The mountain biking world is full of clichés, some of which are definitely more cringeworthy than others.
The sport is still in its infancy and struggling to cement an identity in the rapidly expanding world of action sports, and because of this, there can still be a lot of confusion about what bike is best to fit your needs.
Whenever you go to buy a mountain bike, you can be absolutely sure that you’ll encounter a certain group of set trends. Trends are trends for a reason though, and being able to find the root cause of them is the best way to stamp them out.
Anything enduro-specific is likely the same product as last year painted yellow
Point three of this list will particularly take some stamping before it goes away. Our media outlets have done an amazing job of polarising opinion around something that really isn’t of as much importance as it’s made out to be.
The following things wind me up in equal measure. Having formerly been a mountain bike marketeer though, I do have to hold up my hands and admit to having actively promoted some of these points in one way or another, and for that I am truly sorry.
It’s hard not to roll your eyes though whenever you see any of this nonsense…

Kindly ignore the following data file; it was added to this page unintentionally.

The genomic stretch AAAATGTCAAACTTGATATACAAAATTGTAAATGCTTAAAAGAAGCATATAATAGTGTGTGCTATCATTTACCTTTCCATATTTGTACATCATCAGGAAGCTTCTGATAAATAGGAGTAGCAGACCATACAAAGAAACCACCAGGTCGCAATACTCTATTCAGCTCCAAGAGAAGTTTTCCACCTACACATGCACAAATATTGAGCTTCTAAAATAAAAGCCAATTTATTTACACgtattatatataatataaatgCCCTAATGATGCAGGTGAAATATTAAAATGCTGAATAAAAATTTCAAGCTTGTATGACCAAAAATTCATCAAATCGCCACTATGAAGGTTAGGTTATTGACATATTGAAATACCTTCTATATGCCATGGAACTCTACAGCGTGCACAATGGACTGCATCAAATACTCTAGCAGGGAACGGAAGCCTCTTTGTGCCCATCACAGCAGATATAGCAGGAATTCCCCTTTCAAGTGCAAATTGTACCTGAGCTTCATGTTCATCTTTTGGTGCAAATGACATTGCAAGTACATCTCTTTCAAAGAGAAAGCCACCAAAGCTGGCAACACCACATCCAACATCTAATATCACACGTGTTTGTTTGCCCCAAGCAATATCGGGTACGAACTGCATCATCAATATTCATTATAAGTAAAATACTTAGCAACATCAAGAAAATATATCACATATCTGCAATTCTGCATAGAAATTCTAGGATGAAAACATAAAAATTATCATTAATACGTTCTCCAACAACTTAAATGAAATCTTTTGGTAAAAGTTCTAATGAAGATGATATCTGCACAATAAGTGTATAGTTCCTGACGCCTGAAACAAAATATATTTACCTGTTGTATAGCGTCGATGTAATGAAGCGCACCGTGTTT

1. Enduro-specific bikes
Last time we checked, enduro was a race format, not a style of riding. Subsequently, you can’t go for an ‘enduro ride’ unless you have ridden as fast as humanly possible against the clock.
Strava does not count in this instance, because nobody knows you’re doing it unless you’re one of those militant Strava types who insists on informing everyone of your rank at every available opportunity.
Enduro is simply the riding everyone did anyway festooned with a limitless marketing budget, international race series and its very own buzzwords.
It’s what everyone else used to just call mountain biking. Please try and remember this. Anything enduro-specific is likely the same product as last year painted yellow.
2. Dinner plate-size cassettes
SRAM XX1, Hope’s T-Rex and Shimano’s new 11-speed drivetrain are all squarely aimed at getting riders to the top of a hill with less effort involved.
Small front chainrings combined with a very wide ratio cassette ensure you can find gears to suit almost any incline. These new developments certainly do offer the average rider an easier time of it when climbing, but ultimately, surely this will only make the problem worse?
If you’re never riding hard, then you’ll never get fitter, so you will never get yourself out of the situation. Buying something to make you appear faster is all the rage these days. I for one would much rather do some training, give it the beans and get faster by, well, just being faster.
This is a huge pet hate. Ever since the mountain bike world entertained the notion of new wheelsize it has been the source of some hefty debate.
29” wheels were the ugly duckling and took years to reach acceptance, and 27.5” (or 650b) wheels are a new phenomenon and have made it nearly impossible to choose what bike to buy any more.